From the outside, the Michaela Community School in Wembley, west London, looks like a government office in East Germany: oyster grey, blank, forbidding. The school is only marginally less hated than Eton, and is being challenged in the High Court by a Muslim pupil, backed by legal aid, who wants the right to pray during the school day.
The case is supposed to be about poverty, secularism, death threats and social media. But it’s not really about any of those things. Almost every bust-up about schools in England used to be a proxy war about social class. Today, they are no longer about class, but multiculturalism.
Schools are bottled nations. Michaela is an absolute monarchy, founded in 2014 and run ever since by Katharine Birbalsingh, its formidable, Gradgrindian headmistress-queen. She (and Michaela) are the star pupils of Michael Gove’s education reforms.
In 2010 Gove called for Britain to emulate Mao and embark on “a Long March” of educational reform. Our pathetic schools were inferior to Confucian competitors in China or Singapore. “Schools in the Far East are turning out students who are working at an altogether higher level than our own,” he wrote. Birbalsingh told interviewers she felt “part of a revolution”.
Yet this was a curiously tense radicalism, where Conservative ends were pursued with Maoist means. Could you have a traditional British education, run on Chinese lines, in a London borough where 52 per cent of the population was born abroad?
Tradition, which Birbalsingh is fond of invoking, will always be a strange word in the context of British education. This is a country with a deep culture of cackling disrespect for learning. All classes once agreed that being clever was disagreeable. Children, particularly boys, were thought to be disgusting animals. The Charles Dickens who wrote the most sympathetic child characters in English literature was also the Charles Dickens who chained two large hounds to the gates of his mansion on the Dover Road to terrify passing urchins. This attitude found a late expression in Philip Larkin, who said kids were “awful”. But the most obvious indication that Britain was not a country where children were respected was that the cane was only abandoned in 1987.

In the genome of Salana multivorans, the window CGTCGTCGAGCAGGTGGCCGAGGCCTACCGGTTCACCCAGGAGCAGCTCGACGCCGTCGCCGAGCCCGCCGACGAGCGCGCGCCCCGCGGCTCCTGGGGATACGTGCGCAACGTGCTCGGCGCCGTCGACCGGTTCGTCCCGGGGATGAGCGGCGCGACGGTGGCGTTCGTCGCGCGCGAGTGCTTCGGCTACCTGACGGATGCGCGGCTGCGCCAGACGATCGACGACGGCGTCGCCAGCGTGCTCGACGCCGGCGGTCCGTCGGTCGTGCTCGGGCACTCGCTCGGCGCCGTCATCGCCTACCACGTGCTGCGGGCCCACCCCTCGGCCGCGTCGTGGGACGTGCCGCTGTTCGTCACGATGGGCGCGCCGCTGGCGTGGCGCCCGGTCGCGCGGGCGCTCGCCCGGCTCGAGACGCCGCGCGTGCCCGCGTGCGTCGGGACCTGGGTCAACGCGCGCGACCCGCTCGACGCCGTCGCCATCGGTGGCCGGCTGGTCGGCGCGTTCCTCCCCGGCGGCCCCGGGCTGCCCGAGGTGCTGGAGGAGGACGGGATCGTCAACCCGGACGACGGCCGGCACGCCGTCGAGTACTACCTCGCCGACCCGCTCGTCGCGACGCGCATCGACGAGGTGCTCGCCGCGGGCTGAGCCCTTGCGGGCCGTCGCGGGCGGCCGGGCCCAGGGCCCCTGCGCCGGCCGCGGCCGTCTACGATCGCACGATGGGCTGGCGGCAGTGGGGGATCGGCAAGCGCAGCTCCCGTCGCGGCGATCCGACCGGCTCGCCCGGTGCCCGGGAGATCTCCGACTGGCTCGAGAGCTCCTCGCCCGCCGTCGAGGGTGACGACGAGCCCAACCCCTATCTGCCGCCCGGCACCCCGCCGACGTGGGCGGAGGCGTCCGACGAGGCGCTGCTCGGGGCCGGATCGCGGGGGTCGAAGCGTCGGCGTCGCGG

When Birbalsingh talks about restoring “tradition” to education, this is the fossil record she is digging up. She is never more than 30 seconds from saying she wants to return education to the 1950s, or lamenting that it’s unfashionable to teach what your grandmother would have taught you. She talks about “love”, but the public persona is more “Nightmare Victorian Patriarch”: aggressive, overbearing, absurdly dynamic.
In 2016 the Times asked of Birbalsingh: is this Britain’s strictest headmistress? There are many strict schools in England, but the moniker stuck to Birbalsingh. She is never introduced as anything else, and she never looks anything other than thrilled.
Birbalsingh came to Britain from Canada. Her mother was a Jamaican nurse, her father an Indo-Guyanese academic. She has the intelligent outsider’s perception of British weaknesses: our sloth, cynicism, apathy. But she doesn’t understand that, for many, “tradition” in education is not a good grammar school down the road that was closed in 1977. It’s the memory of beatings and barely being educated at all. Tradition can be a synonym for pointless misery.
Though it is self-consciously traditional, Michaela is not about the past. It is about dealing with the present; an attempt to cope with multiculturalism. The famous austerity of the school – silent corridors, vegetarian lunches, detentions for pulling silly faces – is designed to cohere different communities around an ersatz Britishness dreamed up by somebody with a romantic attitude towards a past they were fortunate not to experience.
“I take away their [the pupils’] liberty,” Birbalsingh has said. For integration to happen, it has to be forced. Pupils will sing “God Save the King”, they will sing “Jerusalem”, they will sing “I Vow to Thee My Country”. Freedom must be sacrificed. Liberalism and multiculturalism do not go together. Otherwise, she says, the children return to a state of nature: they stick with their own. “When you have a more multicultural community, you have to actively act to ensure that that works.”
It is fair to say that Michaela has succeeded academically. It has ignored the teaching methods of most British schools – group work and discovery-based learning – and achieved far better results than them. A 2022 ITV documentary about Birbalsingh depicted her story, and Michaela’s, as a triumph over adversity. It is hard to argue with a school where a quarter of the pupils are on free school meals, yet almost three-quarters of its A-levels were graded A or A* last year.
But you can argue with the Michaela model of integration. That’s what the High Court challenge represents. The bomb threats and abuse faced by the school, where about half of the 700 pupils are Muslim, are a consequence of boasting about being a “revolutionary”. What revolution was achieved without casualties?
I am not sympathetic to the idea that a good school can be intimidated and dragged through the courts. But neither am I shocked that this odd cocktail of Maoism, pseudo-Britishness and forced multicultural coherence has left such a bitter taste. You can give your students as many detentions as you want. It’s much harder to turn them into something they do not want to be.
[See also: The Pitchfork years]
This article appears in the 24 Jan 2024 issue of the New Statesman, The Tory Media Wars